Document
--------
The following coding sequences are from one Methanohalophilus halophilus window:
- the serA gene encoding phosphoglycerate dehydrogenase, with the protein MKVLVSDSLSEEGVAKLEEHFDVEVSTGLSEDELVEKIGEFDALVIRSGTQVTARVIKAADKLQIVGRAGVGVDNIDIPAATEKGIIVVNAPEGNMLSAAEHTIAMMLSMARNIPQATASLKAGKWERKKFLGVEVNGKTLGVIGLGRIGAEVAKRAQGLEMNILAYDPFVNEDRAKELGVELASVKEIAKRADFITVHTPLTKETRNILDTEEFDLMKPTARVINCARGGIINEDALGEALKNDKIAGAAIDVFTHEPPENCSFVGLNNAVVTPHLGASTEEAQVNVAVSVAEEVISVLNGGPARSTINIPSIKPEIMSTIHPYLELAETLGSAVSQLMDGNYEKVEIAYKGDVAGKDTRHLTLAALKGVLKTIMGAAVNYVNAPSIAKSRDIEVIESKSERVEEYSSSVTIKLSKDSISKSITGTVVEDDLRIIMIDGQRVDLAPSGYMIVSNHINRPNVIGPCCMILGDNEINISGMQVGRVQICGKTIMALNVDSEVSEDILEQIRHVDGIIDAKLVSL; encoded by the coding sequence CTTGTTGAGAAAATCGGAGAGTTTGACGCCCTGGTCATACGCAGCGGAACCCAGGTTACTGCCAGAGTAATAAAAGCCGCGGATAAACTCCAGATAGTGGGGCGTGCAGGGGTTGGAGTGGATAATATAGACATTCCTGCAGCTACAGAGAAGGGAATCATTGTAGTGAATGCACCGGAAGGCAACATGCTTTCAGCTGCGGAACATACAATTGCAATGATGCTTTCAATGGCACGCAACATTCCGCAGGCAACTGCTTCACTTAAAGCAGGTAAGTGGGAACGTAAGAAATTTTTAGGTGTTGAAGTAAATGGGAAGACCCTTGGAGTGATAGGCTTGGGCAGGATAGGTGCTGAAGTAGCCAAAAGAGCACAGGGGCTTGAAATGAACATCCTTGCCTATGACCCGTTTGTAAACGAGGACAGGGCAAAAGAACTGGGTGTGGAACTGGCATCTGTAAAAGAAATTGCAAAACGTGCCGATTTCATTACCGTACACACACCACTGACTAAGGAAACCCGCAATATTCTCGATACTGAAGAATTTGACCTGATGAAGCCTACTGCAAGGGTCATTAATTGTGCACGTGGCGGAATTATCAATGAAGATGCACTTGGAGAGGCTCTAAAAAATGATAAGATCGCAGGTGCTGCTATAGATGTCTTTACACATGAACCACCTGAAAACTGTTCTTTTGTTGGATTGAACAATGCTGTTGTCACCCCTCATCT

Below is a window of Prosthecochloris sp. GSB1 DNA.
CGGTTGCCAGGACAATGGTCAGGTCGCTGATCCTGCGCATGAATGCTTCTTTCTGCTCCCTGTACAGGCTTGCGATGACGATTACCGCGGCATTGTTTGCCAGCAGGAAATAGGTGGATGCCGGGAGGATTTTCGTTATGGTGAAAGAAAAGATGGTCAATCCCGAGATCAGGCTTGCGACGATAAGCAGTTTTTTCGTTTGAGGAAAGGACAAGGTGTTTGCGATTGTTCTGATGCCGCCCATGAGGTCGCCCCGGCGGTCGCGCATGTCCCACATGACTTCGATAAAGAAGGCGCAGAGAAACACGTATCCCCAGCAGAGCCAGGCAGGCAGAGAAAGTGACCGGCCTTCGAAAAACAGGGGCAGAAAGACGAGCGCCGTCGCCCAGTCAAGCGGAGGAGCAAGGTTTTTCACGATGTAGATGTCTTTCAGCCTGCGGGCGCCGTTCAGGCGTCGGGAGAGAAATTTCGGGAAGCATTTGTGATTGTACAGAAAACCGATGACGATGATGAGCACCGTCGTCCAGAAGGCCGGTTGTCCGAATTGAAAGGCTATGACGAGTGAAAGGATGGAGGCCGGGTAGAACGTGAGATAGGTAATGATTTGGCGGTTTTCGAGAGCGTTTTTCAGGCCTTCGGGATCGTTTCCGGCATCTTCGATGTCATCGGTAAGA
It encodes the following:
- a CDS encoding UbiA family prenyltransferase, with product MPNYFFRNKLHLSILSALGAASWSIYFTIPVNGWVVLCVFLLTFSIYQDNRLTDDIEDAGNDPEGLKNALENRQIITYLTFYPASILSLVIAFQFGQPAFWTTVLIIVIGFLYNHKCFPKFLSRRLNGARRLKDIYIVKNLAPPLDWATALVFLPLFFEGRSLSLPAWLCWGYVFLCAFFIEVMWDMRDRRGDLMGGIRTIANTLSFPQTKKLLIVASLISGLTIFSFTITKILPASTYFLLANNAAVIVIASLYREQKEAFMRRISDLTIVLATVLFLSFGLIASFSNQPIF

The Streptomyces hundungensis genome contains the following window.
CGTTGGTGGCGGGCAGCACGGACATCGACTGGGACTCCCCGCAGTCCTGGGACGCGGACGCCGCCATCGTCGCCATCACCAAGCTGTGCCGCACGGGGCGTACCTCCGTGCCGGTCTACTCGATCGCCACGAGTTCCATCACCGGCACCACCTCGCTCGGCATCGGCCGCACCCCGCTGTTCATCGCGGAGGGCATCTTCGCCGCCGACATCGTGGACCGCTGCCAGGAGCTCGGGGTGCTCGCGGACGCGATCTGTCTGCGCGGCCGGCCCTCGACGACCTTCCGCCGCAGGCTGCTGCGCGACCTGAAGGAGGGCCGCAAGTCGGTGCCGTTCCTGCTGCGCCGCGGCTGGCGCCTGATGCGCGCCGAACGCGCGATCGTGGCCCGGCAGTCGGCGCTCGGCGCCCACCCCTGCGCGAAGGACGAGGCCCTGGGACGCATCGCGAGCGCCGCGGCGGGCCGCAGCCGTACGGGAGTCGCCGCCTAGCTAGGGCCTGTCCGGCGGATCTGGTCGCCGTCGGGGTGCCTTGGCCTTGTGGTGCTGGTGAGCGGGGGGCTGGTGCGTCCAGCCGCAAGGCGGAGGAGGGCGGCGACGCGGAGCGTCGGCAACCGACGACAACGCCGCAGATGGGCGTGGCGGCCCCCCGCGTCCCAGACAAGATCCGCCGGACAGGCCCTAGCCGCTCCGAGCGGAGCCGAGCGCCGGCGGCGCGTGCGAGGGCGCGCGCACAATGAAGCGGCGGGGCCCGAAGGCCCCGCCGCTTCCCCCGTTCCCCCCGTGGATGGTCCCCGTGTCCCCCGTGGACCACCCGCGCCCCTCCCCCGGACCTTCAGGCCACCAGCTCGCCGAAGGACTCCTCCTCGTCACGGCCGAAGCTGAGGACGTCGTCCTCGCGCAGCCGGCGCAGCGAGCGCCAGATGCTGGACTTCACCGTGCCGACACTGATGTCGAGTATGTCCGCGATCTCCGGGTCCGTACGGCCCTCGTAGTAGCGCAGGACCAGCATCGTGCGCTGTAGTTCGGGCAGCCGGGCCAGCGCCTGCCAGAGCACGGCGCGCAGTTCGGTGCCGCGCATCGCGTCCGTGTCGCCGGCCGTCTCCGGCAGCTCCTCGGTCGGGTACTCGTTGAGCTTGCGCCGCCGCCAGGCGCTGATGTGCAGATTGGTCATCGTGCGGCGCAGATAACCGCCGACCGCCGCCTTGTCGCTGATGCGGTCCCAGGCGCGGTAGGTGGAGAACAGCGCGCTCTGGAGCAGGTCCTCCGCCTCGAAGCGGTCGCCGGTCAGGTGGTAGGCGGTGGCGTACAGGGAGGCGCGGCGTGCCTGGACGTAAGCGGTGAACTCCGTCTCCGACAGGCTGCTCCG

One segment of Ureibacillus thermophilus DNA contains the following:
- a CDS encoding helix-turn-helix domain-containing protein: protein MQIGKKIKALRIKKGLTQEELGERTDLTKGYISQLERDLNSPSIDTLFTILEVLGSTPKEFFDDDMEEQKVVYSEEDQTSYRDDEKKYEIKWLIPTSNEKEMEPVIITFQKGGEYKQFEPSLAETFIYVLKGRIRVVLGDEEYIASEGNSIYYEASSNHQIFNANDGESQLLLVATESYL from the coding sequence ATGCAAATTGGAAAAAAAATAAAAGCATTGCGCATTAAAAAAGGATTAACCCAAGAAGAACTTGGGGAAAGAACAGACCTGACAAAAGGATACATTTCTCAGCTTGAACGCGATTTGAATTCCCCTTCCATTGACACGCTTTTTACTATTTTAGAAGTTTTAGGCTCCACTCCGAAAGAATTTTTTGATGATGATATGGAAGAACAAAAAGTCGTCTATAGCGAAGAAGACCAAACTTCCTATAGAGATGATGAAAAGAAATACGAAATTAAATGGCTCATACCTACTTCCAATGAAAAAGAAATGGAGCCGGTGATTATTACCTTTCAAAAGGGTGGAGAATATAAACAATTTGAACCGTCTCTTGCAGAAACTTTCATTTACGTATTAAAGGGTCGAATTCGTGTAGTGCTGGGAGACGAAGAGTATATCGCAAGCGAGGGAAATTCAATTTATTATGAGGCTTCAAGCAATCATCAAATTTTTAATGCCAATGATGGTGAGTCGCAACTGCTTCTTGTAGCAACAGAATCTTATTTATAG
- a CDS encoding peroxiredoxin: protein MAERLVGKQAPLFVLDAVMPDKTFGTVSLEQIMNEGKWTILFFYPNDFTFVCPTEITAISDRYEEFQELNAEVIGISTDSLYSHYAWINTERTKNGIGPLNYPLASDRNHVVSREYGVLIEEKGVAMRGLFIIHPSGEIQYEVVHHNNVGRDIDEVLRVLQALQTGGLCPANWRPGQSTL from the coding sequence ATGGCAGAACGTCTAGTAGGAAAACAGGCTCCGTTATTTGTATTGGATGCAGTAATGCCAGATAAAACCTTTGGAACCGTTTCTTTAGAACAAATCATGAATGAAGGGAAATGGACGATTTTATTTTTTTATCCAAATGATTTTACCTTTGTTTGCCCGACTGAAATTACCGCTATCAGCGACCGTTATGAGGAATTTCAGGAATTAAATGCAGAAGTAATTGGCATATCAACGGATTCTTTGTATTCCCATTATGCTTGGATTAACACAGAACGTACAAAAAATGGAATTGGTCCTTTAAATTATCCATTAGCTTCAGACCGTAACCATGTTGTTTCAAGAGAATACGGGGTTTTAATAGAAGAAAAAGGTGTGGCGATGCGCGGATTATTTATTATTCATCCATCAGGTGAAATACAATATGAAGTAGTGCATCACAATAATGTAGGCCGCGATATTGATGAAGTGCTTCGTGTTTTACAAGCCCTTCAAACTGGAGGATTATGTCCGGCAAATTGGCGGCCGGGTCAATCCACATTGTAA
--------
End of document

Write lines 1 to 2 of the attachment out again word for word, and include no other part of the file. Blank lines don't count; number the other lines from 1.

The following coding sequences are from one Methanohalophilus halophilus window:
- the serA gene encoding phosphoglycerate dehydrogenase, with the protein MKVLVSDSLSEEGVAKLEEHFDVEVSTGLSEDELVEKIGEFDALVIRSGTQVTARVIKAADKLQIVGRAGVGVDNIDIPAATEKGIIVVNAPEGNMLSAAEHTIAMMLSMARNIPQATASLKAGKWERKKFLGVEVNGKTLGVIGLGRIGAEVAKRAQGLEMNILAYDPFVNEDRAKELGVELASVKEIAKRADFITVHTPLTKETRNILDTEEFDLMKPTARVINCARGGIINEDALGEALKNDKIAGAAIDVFTHEPPENCSFVGLNNAVVTPHLGASTEEAQVNVAVSVAEEVISVLNGGPARSTINIPSIKPEIMSTIHPYLELAETLGSAVSQLMDGNYEKVEIAYKGDVAGKDTRHLTLAALKGVLKTIMGAAVNYVNAPSIAKSRDIEVIESKSERVEEYSSSVTIKLSKDSISKSITGTVVEDDLRIIMIDGQRVDLAPSGYMIVSNHINRPNVIGPCCMILGDNEINISGMQVGRVQICGKTIMALNVDSEVSEDILEQIRHVDGIIDAKLVSL; encoded by the coding sequence CTTGTTGAGAAAATCGGAGAGTTTGACGCCCTGGTCATACGCAGCGGAACCCAGGTTACTGCCAGAGTAATAAAAGCCGCGGATAAACTCCAGATAGTGGGGCGTGCAGGGGTTGGAGTGGATAATATAGACATTCCTGCAGCTACAGAGAAGGGAATCATTGTAGTGAATGCACCGGAAGGCAACATGCTTTCAGCTGCGGAACATACAATTGCAATGATGCTTTCAATGGCACGCAACATTCCGCAGGCAACTGCTTCACTTAAAGCAGGTAAGTGGGAACGTAAGAAATTTTTAGGTGTTGAAGTAAATGGGAAGACCCTTGGAGTGATAGGCTTGGGCAGGATAGGTGCTGAAGTAGCCAAAAGAGCACAGGGGCTTGAAATGAACATCCTTGCCTATGACCCGTTTGTAAACGAGGACAGGGCAAAAGAACTGGGTGTGGAACTGGCATCTGTAAAAGAAATTGCAAAACGTGCCGATTTCATTACCGTACACACACCACTGACTAAGGAAACCCGCAATATTCTCGATACTGAAGAATTTGACCTGATGAAGCCTACTGCAAGGGTCATTAATTGTGCACGTGGCGGAATTATCAATGAAGATGCACTTGGAGAGGCTCTAAAAAATGATAAGATCGCAGGTGCTGCTATAGATGTCTTTACACATGAACCACCTGAAAACTGTTCTTTTGTTGGATTGAACAATGCTGTTGTCACCCCTCATCT